During installation I changed the keyboard layout of the live system from what seems like the default (after I had selected UK English, as I’m Australian with a preference for UK English as it’s closer to Australian English and US Keyboard) of that of Great Britain to that of the United States. Since installation every boot up systemd-vconsole-setup.service fails to load. If systemctl status helps it is here:
● systemd-vconsole-setup.service - Setup Virtual Console
Loaded: loaded (/usr/lib/systemd/system/systemd-vconsole-setup.service; static; vendor preset: disabled)
Active: inactive (dead) since Wed 2017-12-20 18:29:55 AEST; 15min ago
Main PID: 452 (code=exited, status=0/SUCCESS)
Dec 20 18:29:55 fusion809-OT-pc systemd: Started Setup Virtual Console.
My /etc/vconsole.conf is here:
because I changed it post-install, when it was first installed it was KEYMAP=gb.
Thanks for your time,
And yes I have rebooted a couple of times since the change from the gb keymap in /etc/vconsole.conf to a us one. Still the keymap the system seems to be using is gb.
Well changing the keymap used for most apps is simple to set using YaST it’s the systemd-vconsole-setup failure that upsets me now.
This is odd, after changing it with YaST it seems to revert back very quickly.
Reading through the online versions of the MAN pages that should be read beginning with the MAN pages for systemd-vconsole-setup.service,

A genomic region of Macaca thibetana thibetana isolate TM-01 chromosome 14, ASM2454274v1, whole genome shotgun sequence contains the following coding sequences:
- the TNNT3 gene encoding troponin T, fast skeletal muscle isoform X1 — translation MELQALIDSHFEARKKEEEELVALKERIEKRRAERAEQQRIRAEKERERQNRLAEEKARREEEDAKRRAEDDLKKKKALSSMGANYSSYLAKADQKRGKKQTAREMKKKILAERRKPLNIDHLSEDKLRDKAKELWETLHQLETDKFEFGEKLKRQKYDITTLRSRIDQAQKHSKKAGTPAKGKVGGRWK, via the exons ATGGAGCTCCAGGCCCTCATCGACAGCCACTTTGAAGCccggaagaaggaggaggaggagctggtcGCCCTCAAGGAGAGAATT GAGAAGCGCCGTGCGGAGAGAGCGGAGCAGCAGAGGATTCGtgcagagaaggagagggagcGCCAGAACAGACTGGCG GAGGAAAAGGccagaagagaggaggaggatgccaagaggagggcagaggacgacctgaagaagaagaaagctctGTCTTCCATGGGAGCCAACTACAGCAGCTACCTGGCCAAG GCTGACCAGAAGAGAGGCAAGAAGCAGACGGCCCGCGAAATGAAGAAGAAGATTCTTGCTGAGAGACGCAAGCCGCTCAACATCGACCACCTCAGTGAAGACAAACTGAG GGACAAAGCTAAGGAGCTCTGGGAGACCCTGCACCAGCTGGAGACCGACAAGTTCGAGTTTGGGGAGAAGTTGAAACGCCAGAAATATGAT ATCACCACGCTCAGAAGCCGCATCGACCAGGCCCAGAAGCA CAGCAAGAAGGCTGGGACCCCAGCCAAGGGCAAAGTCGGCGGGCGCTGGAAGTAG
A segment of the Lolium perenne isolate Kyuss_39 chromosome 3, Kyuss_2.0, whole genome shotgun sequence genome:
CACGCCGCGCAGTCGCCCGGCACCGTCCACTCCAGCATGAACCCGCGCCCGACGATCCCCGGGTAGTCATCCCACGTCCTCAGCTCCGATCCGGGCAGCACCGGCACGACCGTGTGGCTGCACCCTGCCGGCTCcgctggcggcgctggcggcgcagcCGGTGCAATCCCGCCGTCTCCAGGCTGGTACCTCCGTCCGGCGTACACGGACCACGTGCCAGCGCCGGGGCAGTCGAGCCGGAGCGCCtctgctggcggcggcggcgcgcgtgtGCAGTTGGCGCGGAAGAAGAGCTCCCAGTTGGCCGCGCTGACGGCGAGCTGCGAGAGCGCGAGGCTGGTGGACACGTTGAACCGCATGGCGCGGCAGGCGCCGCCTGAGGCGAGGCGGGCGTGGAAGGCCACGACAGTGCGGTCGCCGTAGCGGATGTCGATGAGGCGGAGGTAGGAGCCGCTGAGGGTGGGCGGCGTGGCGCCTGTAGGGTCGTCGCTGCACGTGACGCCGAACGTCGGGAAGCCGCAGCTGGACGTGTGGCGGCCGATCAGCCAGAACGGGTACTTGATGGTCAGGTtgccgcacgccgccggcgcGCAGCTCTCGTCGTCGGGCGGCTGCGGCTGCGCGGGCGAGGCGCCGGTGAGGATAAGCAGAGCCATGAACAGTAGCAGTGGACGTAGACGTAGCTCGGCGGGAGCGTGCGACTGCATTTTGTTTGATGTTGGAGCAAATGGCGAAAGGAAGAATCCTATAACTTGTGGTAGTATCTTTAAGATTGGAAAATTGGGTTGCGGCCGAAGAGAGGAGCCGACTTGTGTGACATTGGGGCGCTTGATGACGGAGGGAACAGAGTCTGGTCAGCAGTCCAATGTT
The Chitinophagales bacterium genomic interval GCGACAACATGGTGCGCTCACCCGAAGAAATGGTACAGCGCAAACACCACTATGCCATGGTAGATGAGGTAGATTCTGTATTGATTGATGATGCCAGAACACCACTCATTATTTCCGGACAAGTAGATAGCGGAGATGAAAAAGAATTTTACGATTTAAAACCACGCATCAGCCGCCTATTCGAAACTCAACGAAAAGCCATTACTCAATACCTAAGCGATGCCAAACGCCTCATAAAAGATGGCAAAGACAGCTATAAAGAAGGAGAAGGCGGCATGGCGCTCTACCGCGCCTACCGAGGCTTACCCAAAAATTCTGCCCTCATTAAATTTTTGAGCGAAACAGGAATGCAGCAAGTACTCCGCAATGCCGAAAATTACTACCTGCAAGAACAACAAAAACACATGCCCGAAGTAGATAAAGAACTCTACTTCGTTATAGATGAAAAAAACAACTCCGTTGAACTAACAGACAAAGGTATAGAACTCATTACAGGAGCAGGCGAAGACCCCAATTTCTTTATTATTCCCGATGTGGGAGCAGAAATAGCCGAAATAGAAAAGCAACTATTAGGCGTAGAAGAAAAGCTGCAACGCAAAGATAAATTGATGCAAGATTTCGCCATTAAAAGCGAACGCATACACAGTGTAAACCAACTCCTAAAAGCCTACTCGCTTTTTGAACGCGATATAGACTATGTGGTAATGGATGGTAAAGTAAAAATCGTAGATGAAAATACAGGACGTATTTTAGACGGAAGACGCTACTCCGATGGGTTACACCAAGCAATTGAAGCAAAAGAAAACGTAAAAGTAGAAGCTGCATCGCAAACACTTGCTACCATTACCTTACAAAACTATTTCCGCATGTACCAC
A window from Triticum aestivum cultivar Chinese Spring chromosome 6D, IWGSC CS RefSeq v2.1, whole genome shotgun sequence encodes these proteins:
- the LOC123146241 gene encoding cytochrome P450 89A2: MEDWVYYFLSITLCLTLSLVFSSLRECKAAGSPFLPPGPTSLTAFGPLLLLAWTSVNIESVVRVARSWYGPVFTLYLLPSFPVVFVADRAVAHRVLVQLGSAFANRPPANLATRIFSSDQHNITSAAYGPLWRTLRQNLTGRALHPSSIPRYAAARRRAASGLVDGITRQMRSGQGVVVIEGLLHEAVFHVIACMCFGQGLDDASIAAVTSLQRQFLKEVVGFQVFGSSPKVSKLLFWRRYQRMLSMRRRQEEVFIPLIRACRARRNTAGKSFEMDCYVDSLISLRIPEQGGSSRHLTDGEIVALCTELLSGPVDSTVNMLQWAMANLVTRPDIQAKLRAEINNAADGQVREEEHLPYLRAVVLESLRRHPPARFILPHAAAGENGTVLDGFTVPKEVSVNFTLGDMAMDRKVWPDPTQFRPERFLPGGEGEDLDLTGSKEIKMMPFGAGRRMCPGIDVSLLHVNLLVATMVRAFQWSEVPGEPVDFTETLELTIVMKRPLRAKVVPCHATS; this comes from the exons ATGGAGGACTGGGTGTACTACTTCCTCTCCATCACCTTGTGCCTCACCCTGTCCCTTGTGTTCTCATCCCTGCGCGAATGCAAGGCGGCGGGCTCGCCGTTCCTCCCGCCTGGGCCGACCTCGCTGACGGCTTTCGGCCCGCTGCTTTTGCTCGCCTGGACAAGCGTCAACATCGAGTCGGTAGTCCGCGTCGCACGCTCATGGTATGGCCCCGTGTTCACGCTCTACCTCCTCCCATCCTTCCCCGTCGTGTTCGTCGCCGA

I read the following in order…
Note the possibly important line in the vconsole.conf MAN page
/etc/vconsole.conf is usually created and updated using systemd-localed.service(8). localectl(1) may be used to instruct systemd-localed.service to query or update configuration.
I don’t know for sure if openSUSE uses the systemd.localed.service but it’s a good bet that is the case which would mean that if you don’t make your changes through systemd-localed.service then your changes to vconsole.conf may be over-written or not read properly.
It may also not be an issue that systemd-vconsole-setup.service is dead because that service may be active only when needed, and then de-activated again afterwards. The important thing is that you’re not getting a “Failed” state.
Speculating because I haven’t had a need for this personally,
Seems to be fixed now. I just had to set my GNOME user account settings to favour the US keyboard input source and use localectl, so thanks.